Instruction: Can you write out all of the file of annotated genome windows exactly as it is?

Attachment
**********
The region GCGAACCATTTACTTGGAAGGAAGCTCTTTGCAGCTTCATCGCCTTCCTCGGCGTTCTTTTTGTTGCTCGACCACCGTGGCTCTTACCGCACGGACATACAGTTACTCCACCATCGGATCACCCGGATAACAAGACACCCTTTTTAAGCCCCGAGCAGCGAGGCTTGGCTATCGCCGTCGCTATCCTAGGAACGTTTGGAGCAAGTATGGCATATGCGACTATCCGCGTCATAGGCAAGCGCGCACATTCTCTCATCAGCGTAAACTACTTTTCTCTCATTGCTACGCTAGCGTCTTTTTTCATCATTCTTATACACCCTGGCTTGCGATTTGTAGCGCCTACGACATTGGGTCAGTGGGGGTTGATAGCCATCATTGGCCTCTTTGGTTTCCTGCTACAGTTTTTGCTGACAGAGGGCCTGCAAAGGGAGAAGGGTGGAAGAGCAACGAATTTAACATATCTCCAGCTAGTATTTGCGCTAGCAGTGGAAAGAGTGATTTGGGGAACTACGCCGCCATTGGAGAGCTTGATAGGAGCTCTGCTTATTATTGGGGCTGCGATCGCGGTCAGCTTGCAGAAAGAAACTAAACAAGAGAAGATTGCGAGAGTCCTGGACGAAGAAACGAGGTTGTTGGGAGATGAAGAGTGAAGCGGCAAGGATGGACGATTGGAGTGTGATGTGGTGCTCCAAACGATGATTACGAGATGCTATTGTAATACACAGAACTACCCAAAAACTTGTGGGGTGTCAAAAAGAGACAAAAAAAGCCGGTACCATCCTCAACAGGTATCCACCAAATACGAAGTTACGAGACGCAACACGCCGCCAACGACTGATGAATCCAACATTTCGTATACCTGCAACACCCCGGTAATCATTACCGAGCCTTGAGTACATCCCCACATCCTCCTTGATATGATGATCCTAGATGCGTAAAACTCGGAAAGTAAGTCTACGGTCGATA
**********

The region GCGAACCATTTACTTGGAAGGAAGCTCTTTGCAGCTTCATCGCCTTCCTCGGCGTTCTTTTTGTTGCTCGACCACCGTGGCTCTTACCGCACGGACATACAGTTACTCCACCATCGGATCACCCGGATAACAAGACACCCTTTTTAAGCCCCGAGCAGCGAGGCTTGGCTATCGCCGTCGCTATCCTAGGAACGTTTGGAGCAAGTATGGCATATGCGACTATCCGCGTCATAGGCAAGCGCGCACATTCTCTCATCAGCGTAAACTACTTTTCTCTCATTGCTACGCTAGCGTCTTTTTTCATCATTCTTATACACCCTGGCTTGCGATTTGTAGCGCCTACGACATTGGGTCAGTGGGGGTTGATAGCCATCATTGGCCTCTTTGGTTTCCTGCTACAGTTTTTGCTGACAGAGGGCCTGCAAAGGGAGAAGGGTGGAAGAGCAACGAATTTAACATATCTCCAGCTAGTATTTGCGCTAGCAGTGGAAAGAGTGATTTGGGGAACTACGCCGCCATTGGAGAGCTTGATAGGAGCTCTGCTTATTATTGGGGCTGCGATCGCGGTCAGCTTGCAGAAAGAAACTAAACAAGAGAAGATTGCGAGAGTCCTGGACGAAGAAACGAGGTTGTTGGGAGATGAAGAGTGAAGCGGCAAGGATGGACGATTGGAGTGTGATGTGGTGCTCCAAACGATGATTACGAGATGCTATTGTAATACACAGAACTACCCAAAAACTTGTGGGGTGTCAAAAAGAGACAAAAAAAGCCGGTACCATCCTCAACAGGTATCCACCAAATACGAAGTTACGAGACGCAACACGCCGCCAACGACTGATGAATCCAACATTTCGTATACCTGCAACACCCCGGTAATCATTACCGAGCCTTGAGTACATCCCCACATCCTCCTTGATATGATGATCCTAGATGCGTAAAACTCGGAAAGTAAGTCTACGGTCGATA